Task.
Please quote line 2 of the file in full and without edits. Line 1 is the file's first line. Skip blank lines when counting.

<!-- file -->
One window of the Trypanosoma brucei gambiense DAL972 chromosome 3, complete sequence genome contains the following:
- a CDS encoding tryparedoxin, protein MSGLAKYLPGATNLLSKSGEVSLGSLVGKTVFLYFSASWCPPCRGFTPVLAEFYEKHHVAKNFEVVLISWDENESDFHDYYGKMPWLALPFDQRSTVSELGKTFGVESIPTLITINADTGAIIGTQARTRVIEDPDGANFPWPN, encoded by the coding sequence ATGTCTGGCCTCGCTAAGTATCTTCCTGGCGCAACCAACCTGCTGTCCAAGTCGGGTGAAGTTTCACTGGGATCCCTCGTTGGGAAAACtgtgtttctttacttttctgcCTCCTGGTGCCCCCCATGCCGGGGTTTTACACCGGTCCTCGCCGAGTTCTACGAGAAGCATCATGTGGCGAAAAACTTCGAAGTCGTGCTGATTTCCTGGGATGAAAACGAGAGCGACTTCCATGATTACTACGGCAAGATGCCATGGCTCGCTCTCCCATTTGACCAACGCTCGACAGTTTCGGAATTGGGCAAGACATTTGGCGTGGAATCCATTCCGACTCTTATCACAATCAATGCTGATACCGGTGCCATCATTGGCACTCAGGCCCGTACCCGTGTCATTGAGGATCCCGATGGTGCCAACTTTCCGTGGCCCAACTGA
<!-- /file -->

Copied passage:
- a CDS encoding tryparedoxin, protein MSGLAKYLPGATNLLSKSGEVSLGSLVGKTVFLYFSASWCPPCRGFTPVLAEFYEKHHVAKNFEVVLISWDENESDFHDYYGKMPWLALPFDQRSTVSELGKTFGVESIPTLITINADTGAIIGTQARTRVIEDPDGANFPWPN, encoded by the coding sequence ATGTCTGGCCTCGCTAAGTATCTTCCTGGCGCAACCAACCTGCTGTCCAAGTCGGGTGAAGTTTCACTGGGATCCCTCGTTGGGAAAACtgtgtttctttacttttctgcCTCCTGGTGCCCCCCATGCCGGGGTTTTACACCGGTCCTCGCCGAGTTCTACGAGAAGCATCATGTGGCGAAAAACTTCGAAGTCGTGCTGATTTCCTGGGATGAAAACGAGAGCGACTTCCATGATTACTACGGCAAGATGCCATGGCTCGCTCTCCCATTTGACCAACGCTCGACAGTTTCGGAATTGGGCAAGACATTTGGCGTGGAATCCATTCCGACTCTTATCACAATCAATGCTGATACCGGTGCCATCATTGGCACTCAGGCCCGTACCCGTGTCATTGAGGATCCCGATGGTGCCAACTTTCCGTGGCCCAACTGA